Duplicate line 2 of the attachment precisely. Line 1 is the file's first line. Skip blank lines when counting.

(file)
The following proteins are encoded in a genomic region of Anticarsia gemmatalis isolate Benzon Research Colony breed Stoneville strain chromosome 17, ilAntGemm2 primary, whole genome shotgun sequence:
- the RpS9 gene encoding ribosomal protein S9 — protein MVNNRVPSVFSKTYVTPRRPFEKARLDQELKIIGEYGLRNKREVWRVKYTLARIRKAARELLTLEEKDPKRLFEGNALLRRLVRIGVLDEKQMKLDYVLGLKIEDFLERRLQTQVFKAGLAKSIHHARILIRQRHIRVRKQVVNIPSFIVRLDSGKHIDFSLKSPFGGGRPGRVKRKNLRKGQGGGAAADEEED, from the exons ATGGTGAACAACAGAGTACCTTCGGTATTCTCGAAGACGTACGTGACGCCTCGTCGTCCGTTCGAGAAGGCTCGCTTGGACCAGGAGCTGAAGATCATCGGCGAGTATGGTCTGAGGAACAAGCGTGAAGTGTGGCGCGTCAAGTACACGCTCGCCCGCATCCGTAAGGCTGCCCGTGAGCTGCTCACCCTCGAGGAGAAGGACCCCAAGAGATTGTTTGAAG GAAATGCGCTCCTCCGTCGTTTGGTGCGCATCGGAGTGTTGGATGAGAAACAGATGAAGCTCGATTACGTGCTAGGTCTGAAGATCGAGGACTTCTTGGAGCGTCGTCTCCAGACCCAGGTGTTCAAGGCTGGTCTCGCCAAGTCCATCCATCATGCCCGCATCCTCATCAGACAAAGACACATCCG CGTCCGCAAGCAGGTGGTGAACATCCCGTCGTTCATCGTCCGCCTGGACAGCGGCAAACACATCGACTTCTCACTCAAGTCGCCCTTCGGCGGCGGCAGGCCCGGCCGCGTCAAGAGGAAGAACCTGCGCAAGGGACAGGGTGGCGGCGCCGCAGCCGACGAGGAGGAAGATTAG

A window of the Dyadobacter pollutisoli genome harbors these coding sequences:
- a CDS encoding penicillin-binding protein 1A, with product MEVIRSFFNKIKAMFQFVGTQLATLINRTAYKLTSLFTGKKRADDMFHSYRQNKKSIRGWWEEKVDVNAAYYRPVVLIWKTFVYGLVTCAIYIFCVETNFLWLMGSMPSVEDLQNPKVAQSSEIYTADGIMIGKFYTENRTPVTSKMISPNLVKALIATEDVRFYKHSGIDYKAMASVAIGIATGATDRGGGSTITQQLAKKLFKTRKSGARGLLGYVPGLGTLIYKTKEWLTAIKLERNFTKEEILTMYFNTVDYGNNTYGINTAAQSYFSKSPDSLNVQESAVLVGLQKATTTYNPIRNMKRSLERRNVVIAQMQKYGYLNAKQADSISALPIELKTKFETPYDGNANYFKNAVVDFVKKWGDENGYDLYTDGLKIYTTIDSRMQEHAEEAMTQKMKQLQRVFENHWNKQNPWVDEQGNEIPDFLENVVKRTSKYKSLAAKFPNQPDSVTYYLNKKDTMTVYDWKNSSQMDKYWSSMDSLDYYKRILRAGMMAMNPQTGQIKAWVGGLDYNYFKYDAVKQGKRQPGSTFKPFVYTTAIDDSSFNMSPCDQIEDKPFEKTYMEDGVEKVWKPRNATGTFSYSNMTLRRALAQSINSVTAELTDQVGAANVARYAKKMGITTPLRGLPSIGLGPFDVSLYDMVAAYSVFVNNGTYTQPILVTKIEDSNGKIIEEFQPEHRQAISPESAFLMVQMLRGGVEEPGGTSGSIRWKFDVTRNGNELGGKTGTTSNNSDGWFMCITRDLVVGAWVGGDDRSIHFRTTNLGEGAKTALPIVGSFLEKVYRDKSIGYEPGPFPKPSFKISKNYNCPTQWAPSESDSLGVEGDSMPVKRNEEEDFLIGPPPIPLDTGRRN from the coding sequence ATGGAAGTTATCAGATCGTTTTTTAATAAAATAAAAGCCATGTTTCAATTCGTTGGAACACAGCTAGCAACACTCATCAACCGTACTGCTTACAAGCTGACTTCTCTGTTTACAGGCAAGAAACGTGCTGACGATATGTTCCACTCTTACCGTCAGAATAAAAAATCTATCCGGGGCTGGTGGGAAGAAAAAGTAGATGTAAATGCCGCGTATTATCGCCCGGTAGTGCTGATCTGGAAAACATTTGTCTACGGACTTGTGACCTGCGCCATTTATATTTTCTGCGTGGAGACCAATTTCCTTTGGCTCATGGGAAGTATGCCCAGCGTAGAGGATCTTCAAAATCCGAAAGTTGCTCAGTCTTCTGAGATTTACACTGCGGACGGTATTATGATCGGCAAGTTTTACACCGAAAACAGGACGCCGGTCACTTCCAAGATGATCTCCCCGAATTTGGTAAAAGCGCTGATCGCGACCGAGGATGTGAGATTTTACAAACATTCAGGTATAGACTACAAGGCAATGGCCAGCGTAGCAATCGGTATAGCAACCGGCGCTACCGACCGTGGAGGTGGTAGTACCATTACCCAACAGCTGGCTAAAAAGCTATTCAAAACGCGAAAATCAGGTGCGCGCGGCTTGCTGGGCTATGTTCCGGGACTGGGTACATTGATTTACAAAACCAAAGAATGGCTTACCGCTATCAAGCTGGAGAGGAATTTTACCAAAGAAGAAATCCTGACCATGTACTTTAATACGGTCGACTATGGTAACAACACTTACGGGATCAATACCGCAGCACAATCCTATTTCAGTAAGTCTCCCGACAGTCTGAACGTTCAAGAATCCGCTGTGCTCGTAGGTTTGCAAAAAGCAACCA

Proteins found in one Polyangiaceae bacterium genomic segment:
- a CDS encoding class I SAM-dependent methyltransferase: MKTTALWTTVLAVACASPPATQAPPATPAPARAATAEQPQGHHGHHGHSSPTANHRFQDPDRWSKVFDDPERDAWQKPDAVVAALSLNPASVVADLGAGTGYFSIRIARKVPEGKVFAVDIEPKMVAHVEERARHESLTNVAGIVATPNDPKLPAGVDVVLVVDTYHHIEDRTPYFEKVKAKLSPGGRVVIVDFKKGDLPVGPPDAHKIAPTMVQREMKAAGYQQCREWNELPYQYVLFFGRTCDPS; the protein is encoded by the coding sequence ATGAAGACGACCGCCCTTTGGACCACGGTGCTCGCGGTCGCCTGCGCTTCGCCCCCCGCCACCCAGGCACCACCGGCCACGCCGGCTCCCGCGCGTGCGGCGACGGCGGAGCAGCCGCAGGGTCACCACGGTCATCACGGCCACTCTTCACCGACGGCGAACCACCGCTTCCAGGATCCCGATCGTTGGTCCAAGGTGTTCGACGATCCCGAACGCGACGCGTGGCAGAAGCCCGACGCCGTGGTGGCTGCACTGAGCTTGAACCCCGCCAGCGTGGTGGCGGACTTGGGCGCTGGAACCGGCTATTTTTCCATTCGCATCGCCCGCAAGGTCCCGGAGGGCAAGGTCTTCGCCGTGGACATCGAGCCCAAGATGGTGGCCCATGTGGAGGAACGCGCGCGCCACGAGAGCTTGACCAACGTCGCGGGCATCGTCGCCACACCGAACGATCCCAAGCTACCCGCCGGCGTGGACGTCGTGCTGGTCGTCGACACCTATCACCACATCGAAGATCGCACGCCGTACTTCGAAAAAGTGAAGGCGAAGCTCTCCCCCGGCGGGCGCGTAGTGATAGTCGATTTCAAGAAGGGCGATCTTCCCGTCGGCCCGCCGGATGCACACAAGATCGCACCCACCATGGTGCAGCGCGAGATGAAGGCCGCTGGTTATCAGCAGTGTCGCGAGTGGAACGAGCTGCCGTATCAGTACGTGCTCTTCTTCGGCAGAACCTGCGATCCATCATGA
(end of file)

- the RpS9 gene encoding ribosomal protein S9 — protein MVNNRVPSVFSKTYVTPRRPFEKARLDQELKIIGEYGLRNKREVWRVKYTLARIRKAARELLTLEEKDPKRLFEGNALLRRLVRIGVLDEKQMKLDYVLGLKIEDFLERRLQTQVFKAGLAKSIHHARILIRQRHIRVRKQVVNIPSFIVRLDSGKHIDFSLKSPFGGGRPGRVKRKNLRKGQGGGAAADEEED, from the exons ATGGTGAACAACAGAGTACCTTCGGTATTCTCGAAGACGTACGTGACGCCTCGTCGTCCGTTCGAGAAGGCTCGCTTGGACCAGGAGCTGAAGATCATCGGCGAGTATGGTCTGAGGAACAAGCGTGAAGTGTGGCGCGTCAAGTACACGCTCGCCCGCATCCGTAAGGCTGCCCGTGAGCTGCTCACCCTCGAGGAGAAGGACCCCAAGAGATTGTTTGAAG GAAATGCGCTCCTCCGTCGTTTGGTGCGCATCGGAGTGTTGGATGAGAAACAGATGAAGCTCGATTACGTGCTAGGTCTGAAGATCGAGGACTTCTTGGAGCGTCGTCTCCAGACCCAGGTGTTCAAGGCTGGTCTCGCCAAGTCCATCCATCATGCCCGCATCCTCATCAGACAAAGACACATCCG CGTCCGCAAGCAGGTGGTGAACATCCCGTCGTTCATCGTCCGCCTGGACAGCGGCAAACACATCGACTTCTCACTCAAGTCGCCCTTCGGCGGCGGCAGGCCCGGCCGCGTCAAGAGGAAGAACCTGCGCAAGGGACAGGGTGGCGGCGCCGCAGCCGACGAGGAGGAAGATTAG